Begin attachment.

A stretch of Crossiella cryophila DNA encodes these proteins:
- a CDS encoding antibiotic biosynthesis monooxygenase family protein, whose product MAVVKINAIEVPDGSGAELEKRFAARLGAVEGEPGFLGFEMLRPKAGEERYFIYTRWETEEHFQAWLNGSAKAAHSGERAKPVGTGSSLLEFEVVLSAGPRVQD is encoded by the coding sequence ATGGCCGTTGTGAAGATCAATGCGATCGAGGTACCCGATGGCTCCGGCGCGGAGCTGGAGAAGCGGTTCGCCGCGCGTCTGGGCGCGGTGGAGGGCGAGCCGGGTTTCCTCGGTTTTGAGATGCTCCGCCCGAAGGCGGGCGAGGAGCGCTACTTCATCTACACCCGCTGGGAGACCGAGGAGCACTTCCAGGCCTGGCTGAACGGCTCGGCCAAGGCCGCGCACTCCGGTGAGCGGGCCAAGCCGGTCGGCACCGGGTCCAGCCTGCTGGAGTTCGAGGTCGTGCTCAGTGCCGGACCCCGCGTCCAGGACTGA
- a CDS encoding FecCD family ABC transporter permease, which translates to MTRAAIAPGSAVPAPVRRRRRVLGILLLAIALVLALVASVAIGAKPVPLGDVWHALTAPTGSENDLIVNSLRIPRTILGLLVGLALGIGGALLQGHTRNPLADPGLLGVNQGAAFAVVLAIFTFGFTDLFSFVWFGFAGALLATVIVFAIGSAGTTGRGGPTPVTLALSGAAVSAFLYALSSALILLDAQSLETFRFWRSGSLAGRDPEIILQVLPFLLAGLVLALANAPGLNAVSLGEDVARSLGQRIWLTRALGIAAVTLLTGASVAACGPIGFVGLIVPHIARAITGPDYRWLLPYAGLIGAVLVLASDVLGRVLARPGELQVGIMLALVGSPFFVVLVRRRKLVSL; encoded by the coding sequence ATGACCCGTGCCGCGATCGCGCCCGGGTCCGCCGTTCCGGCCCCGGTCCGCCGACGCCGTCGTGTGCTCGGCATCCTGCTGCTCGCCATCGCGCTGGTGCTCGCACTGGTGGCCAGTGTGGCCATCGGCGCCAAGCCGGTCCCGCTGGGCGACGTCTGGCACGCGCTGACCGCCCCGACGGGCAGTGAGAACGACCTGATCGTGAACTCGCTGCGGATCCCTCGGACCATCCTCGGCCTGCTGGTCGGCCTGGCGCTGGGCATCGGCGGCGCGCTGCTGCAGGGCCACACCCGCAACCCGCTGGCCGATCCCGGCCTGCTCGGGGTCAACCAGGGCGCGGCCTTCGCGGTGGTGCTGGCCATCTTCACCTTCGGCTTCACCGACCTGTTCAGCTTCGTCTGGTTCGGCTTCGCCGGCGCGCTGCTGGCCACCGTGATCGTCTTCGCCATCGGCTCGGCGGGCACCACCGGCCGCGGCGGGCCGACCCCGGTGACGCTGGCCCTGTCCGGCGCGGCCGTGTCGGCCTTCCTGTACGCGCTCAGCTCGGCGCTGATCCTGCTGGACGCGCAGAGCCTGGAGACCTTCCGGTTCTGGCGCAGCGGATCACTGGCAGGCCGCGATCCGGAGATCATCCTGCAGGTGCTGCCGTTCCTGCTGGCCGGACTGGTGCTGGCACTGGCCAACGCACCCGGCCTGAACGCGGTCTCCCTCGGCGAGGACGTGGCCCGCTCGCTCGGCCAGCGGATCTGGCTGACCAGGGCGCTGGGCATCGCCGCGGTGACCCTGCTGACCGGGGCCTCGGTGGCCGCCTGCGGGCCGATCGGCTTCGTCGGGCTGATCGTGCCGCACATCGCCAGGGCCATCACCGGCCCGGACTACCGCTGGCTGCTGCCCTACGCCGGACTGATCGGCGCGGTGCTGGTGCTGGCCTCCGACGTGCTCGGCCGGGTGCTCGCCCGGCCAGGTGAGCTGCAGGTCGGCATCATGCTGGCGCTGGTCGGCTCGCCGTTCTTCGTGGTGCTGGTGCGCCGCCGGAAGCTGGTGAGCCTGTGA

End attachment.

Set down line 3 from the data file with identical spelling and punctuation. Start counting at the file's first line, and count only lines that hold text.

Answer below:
- a CDS encoding FecCD family ABC transporter permease, which translates to MTRAAIAPGSAVPAPVRRRRRVLGILLLAIALVLALVASVAIGAKPVPLGDVWHALTAPTGSENDLIVNSLRIPRTILGLLVGLALGIGGALLQGHTRNPLADPGLLGVNQGAAFAVVLAIFTFGFTDLFSFVWFGFAGALLATVIVFAIGSAGTTGRGGPTPVTLALSGAAVSAFLYALSSALILLDAQSLETFRFWRSGSLAGRDPEIILQVLPFLLAGLVLALANAPGLNAVSLGEDVARSLGQRIWLTRALGIAAVTLLTGASVAACGPIGFVGLIVPHIARAITGPDYRWLLPYAGLIGAVLVLASDVLGRVLARPGELQVGIMLALVGSPFFVVLVRRRKLVSL; encoded by the coding sequence ATGACCCGTGCCGCGATCGCGCCCGGGTCCGCCGTTCCGGCCCCGGTCCGCCGACGCCGTCGTGTGCTCGGCATCCTGCTGCTCGCCATCGCGCTGGTGCTCGCACTGGTGGCCAGTGTGGCCATCGGCGCCAAGCCGGTCCCGCTGGGCGACGTCTGGCACGCGCTGACCGCCCCGACGGGCAGTGAGAACGACCTGATCGTGAACTCGCTGCGGATCCCTCGGACCATCCTCGGCCTGCTGGTCGGCCTGGCGCTGGGCATCGGCGGCGCGCTGCTGCAGGGCCACACCCGCAACCCGCTGGCCGATCCCGGCCTGCTCGGGGTCAACCAGGGCGCGGCCTTCGCGGTGGTGCTGGCCATCTTCACCTTCGGCTTCACCGACCTGTTCAGCTTCGTCTGGTTCGGCTTCGCCGGCGCGCTGCTGGCCACCGTGATCGTCTTCGCCATCGGCTCGGCGGGCACCACCGGCCGCGGCGGGCCGACCCCGGTGACGCTGGCCCTGTCCGGCGCGGCCGTGTCGGCCTTCCTGTACGCGCTCAGCTCGGCGCTGATCCTGCTGGACGCGCAGAGCCTGGAGACCTTCCGGTTCTGGCGCAGCGGATCACTGGCAGGCCGCGATCCGGAGATCATCCTGCAGGTGCTGCCGTTCCTGCTGGCCGGACTGGTGCTGGCACTGGCCAACGCACCCGGCCTGAACGCGGTCTCCCTCGGCGAGGACGTGGCCCGCTCGCTCGGCCAGCGGATCTGGCTGACCAGGGCGCTGGGCATCGCCGCGGTGACCCTGCTGACCGGGGCCTCGGTGGCCGCCTGCGGGCCGATCGGCTTCGTCGGGCTGATCGTGCCGCACATCGCCAGGGCCATCACCGGCCCGGACTACCGCTGGCTGCTGCCCTACGCCGGACTGATCGGCGCGGTGCTGGTGCTGGCCTCCGACGTGCTCGGCCGGGTGCTCGCCCGGCCAGGTGAGCTGCAGGTCGGCATCATGCTGGCGCTGGTCGGCTCGCCGTTCTTCGTGGTGCTGGTGCGCCGCCGGAAGCTGGTGAGCCTGTGA